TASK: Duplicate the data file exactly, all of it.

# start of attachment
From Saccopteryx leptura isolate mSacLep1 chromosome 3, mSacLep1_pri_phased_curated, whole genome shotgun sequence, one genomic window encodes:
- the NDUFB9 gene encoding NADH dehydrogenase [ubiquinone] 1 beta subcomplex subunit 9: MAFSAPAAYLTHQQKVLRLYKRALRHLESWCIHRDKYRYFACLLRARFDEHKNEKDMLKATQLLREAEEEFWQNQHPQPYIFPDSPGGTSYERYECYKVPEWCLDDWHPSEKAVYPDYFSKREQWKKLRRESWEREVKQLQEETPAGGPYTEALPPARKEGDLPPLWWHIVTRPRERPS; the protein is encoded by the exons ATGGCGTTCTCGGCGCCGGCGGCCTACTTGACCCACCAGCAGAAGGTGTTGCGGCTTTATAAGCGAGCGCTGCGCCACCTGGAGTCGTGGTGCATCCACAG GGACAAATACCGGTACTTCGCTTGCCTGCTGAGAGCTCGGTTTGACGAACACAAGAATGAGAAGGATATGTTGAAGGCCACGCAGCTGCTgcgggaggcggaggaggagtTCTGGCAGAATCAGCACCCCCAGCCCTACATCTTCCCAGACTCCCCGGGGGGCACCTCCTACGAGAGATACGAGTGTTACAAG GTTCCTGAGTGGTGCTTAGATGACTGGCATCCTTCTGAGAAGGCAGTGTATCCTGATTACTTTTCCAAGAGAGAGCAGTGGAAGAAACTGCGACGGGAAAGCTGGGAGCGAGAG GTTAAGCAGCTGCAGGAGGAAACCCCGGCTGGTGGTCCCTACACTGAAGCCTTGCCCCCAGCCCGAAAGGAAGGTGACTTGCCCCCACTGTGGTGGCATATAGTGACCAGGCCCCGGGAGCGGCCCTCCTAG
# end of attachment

From Saccopteryx leptura isolate mSacLep1 chromosome 3, mSacLep1_pri_phased_curated, whole genome shotgun sequence, one genomic window encodes:
- the NDUFB9 gene encoding NADH dehydrogenase [ubiquinone] 1 beta subcomplex subunit 9: MAFSAPAAYLTHQQKVLRLYKRALRHLESWCIHRDKYRYFACLLRARFDEHKNEKDMLKATQLLREAEEEFWQNQHPQPYIFPDSPGGTSYERYECYKVPEWCLDDWHPSEKAVYPDYFSKREQWKKLRRESWEREVKQLQEETPAGGPYTEALPPARKEGDLPPLWWHIVTRPRERPS; the protein is encoded by the exons ATGGCGTTCTCGGCGCCGGCGGCCTACTTGACCCACCAGCAGAAGGTGTTGCGGCTTTATAAGCGAGCGCTGCGCCACCTGGAGTCGTGGTGCATCCACAG GGACAAATACCGGTACTTCGCTTGCCTGCTGAGAGCTCGGTTTGACGAACACAAGAATGAGAAGGATATGTTGAAGGCCACGCAGCTGCTgcgggaggcggaggaggagtTCTGGCAGAATCAGCACCCCCAGCCCTACATCTTCCCAGACTCCCCGGGGGGCACCTCCTACGAGAGATACGAGTGTTACAAG GTTCCTGAGTGGTGCTTAGATGACTGGCATCCTTCTGAGAAGGCAGTGTATCCTGATTACTTTTCCAAGAGAGAGCAGTGGAAGAAACTGCGACGGGAAAGCTGGGAGCGAGAG GTTAAGCAGCTGCAGGAGGAAACCCCGGCTGGTGGTCCCTACACTGAAGCCTTGCCCCCAGCCCGAAAGGAAGGTGACTTGCCCCCACTGTGGTGGCATATAGTGACCAGGCCCCGGGAGCGGCCCTCCTAG